Influence of Load on Three-Dimensional Segmental Trunk Kinematics in One-Handed Lifting: A Pilot Study

in Journal of Applied Biomechanics

Click name to view affiliation

Juliane MüllerUniversity of Potsdam

Search for other papers by Juliane Müller in
Current site
Google Scholar
PubMed
Close
,
Steffen MüllerUniversity of Potsdam

Search for other papers by Steffen Müller in
Current site
Google Scholar
PubMed
Close
,
Josefine StollUniversity of Potsdam

Search for other papers by Josefine Stoll in
Current site
Google Scholar
PubMed
Close
,
Michael RectorUniversity of Potsdam

Search for other papers by Michael Rector in
Current site
Google Scholar
PubMed
Close
,
Heiner BaurBern University of Applied Science, Health & Physiotherapy

Search for other papers by Heiner Baur in
Current site
Google Scholar
PubMed
Close
, and
Frank MayerUniversity of Potsdam

Search for other papers by Frank Mayer in
Current site
Google Scholar
PubMed
Close
Restricted access

Stability of the trunk is relevant in determining trunk response to different loading in everyday tasks initiated by the limbs. Descriptions of the trunk’s mechanical movement patterns in response to different loads while lifting objects are still under debate. Hence, the aim of this study was to analyze the influence of weight on 3-dimensional segmental motion of the trunk during 1-handed lifting. Ten asymptomatic subjects were included (29 ± 3 y; 1.79 ± 0.09 m; 75 ± 14 kg). Subjects lifted 3× a light and heavy load from the ground up onto a table. Three-dimensional segmental trunk motion was measured (12 markers; 3 segments: upper thoracic area [UTA], lower thoracic area [LTA], lumbar area [LA]). Outcomes were total motion amplitudes (ROM;[°]) for anterior flexion, lateral flexion, and rotation of each segment. The highest ROM was observed in the LTA segment (anterior flexion), and the smallest ROM in the UTA segment (lateral flexion). ROM differed for all planes between the 3 segments for both tasks (P < .001). There were no differences in ROM between light and heavy loads (P > .05). No interaction effects (load × segment) were observed, as ROM did not reveal differences between loading tasks. Regardless of weight, the 3 segments did reflect differences, supporting the relevance of multisegmental analysis.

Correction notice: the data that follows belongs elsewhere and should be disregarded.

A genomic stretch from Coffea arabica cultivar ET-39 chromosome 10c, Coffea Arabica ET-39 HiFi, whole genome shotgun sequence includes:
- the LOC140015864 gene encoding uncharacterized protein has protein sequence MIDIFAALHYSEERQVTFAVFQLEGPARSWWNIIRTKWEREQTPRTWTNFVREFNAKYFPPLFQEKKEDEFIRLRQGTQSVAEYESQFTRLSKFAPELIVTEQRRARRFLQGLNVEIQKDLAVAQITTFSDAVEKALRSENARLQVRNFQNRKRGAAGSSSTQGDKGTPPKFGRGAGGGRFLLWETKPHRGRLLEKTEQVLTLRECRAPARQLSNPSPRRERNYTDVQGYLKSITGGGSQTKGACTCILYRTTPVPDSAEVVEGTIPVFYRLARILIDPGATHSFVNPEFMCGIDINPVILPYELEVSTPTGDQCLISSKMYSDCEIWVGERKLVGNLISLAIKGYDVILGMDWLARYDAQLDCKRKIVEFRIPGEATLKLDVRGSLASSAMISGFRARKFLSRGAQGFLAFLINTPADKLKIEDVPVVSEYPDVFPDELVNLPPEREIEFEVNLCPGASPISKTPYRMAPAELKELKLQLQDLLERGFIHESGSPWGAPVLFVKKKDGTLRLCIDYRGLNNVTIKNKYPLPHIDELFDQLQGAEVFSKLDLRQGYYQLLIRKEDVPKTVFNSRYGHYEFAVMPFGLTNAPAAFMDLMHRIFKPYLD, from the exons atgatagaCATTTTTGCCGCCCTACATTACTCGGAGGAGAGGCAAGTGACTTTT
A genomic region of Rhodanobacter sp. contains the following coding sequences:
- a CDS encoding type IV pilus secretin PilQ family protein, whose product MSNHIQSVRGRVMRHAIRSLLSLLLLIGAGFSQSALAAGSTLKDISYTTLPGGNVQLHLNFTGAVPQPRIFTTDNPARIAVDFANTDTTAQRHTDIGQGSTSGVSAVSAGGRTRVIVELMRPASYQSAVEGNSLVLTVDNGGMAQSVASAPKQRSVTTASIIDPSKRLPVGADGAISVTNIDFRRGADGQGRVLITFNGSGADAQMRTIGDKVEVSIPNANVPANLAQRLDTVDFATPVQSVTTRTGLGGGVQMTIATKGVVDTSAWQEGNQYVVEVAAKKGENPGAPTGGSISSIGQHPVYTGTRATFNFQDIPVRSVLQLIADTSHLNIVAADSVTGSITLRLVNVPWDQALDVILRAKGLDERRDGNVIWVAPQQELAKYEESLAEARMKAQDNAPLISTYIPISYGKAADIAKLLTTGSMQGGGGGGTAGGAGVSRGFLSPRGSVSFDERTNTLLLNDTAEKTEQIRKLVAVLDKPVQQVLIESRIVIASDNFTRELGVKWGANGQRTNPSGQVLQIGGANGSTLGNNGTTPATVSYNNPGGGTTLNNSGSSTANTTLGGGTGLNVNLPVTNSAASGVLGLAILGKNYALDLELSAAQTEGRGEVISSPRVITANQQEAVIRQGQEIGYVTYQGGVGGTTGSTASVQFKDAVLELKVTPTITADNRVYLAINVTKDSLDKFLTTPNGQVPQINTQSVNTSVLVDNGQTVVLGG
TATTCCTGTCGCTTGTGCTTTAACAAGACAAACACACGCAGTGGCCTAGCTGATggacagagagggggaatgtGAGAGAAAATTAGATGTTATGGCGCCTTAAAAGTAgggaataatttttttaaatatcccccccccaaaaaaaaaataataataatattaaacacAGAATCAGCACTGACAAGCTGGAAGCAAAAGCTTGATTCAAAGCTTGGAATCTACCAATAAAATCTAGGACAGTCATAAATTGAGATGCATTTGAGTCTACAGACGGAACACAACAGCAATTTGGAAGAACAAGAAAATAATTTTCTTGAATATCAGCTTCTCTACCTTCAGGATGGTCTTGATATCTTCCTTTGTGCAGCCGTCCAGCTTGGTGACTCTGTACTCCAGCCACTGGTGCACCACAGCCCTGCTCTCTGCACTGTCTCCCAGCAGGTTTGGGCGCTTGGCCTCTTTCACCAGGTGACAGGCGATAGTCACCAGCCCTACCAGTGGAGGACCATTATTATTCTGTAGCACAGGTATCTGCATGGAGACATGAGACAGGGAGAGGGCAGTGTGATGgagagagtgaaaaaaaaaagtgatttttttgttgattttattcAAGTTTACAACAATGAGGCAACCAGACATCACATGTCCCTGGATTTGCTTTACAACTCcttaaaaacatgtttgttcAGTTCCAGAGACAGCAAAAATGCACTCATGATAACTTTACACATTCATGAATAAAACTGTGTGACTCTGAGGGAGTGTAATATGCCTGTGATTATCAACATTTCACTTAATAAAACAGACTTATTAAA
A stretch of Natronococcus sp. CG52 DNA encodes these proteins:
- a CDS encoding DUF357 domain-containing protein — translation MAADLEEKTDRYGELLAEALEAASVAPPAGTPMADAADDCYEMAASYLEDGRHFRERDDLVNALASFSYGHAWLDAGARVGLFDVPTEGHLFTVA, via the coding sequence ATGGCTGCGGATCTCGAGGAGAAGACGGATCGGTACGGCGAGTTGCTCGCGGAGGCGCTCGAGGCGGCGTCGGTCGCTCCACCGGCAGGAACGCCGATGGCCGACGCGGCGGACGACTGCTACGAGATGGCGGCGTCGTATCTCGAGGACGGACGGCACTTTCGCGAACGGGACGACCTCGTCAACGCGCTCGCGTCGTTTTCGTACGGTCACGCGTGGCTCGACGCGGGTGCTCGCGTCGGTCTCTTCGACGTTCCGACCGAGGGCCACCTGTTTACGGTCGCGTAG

J. Müller, S. Müller, Stoll, Rector, and Mayer are with the University Outpatient Clinic, Sports Medicine & Sports Orthopaedics, University of Potsdam, Germany. Baur is with the Bern University of Applied Sciences, Health & Physiotherapy, Bern, Switzerland.

Address author correspondence to Juliane Müller at thormei@uni-potsdam.de.
  • Collapse
  • Expand